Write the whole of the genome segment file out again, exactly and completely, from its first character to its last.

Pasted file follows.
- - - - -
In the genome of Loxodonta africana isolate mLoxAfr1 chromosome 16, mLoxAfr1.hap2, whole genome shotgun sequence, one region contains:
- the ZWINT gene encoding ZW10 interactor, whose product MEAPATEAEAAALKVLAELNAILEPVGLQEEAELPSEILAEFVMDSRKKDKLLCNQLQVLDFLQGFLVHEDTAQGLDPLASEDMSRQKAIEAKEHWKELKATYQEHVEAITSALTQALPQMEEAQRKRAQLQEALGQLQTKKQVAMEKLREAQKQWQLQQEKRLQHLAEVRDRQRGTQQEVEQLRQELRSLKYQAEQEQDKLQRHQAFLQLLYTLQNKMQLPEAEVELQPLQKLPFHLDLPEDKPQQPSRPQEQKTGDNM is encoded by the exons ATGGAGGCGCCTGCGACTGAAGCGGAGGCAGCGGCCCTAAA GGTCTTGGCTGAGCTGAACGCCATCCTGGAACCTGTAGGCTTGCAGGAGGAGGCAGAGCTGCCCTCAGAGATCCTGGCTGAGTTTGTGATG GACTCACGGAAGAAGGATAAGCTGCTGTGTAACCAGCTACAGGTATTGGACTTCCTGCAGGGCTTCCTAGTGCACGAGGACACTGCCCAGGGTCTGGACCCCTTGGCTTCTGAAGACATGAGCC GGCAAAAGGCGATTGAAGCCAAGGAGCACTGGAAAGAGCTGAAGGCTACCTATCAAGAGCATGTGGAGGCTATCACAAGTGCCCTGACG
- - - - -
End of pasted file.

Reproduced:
In the genome of Loxodonta africana isolate mLoxAfr1 chromosome 16, mLoxAfr1.hap2, whole genome shotgun sequence, one region contains:
- the ZWINT gene encoding ZW10 interactor, whose product MEAPATEAEAAALKVLAELNAILEPVGLQEEAELPSEILAEFVMDSRKKDKLLCNQLQVLDFLQGFLVHEDTAQGLDPLASEDMSRQKAIEAKEHWKELKATYQEHVEAITSALTQALPQMEEAQRKRAQLQEALGQLQTKKQVAMEKLREAQKQWQLQQEKRLQHLAEVRDRQRGTQQEVEQLRQELRSLKYQAEQEQDKLQRHQAFLQLLYTLQNKMQLPEAEVELQPLQKLPFHLDLPEDKPQQPSRPQEQKTGDNM is encoded by the exons ATGGAGGCGCCTGCGACTGAAGCGGAGGCAGCGGCCCTAAA GGTCTTGGCTGAGCTGAACGCCATCCTGGAACCTGTAGGCTTGCAGGAGGAGGCAGAGCTGCCCTCAGAGATCCTGGCTGAGTTTGTGATG GACTCACGGAAGAAGGATAAGCTGCTGTGTAACCAGCTACAGGTATTGGACTTCCTGCAGGGCTTCCTAGTGCACGAGGACACTGCCCAGGGTCTGGACCCCTTGGCTTCTGAAGACATGAGCC GGCAAAAGGCGATTGAAGCCAAGGAGCACTGGAAAGAGCTGAAGGCTACCTATCAAGAGCATGTGGAGGCTATCACAAGTGCCCTGACG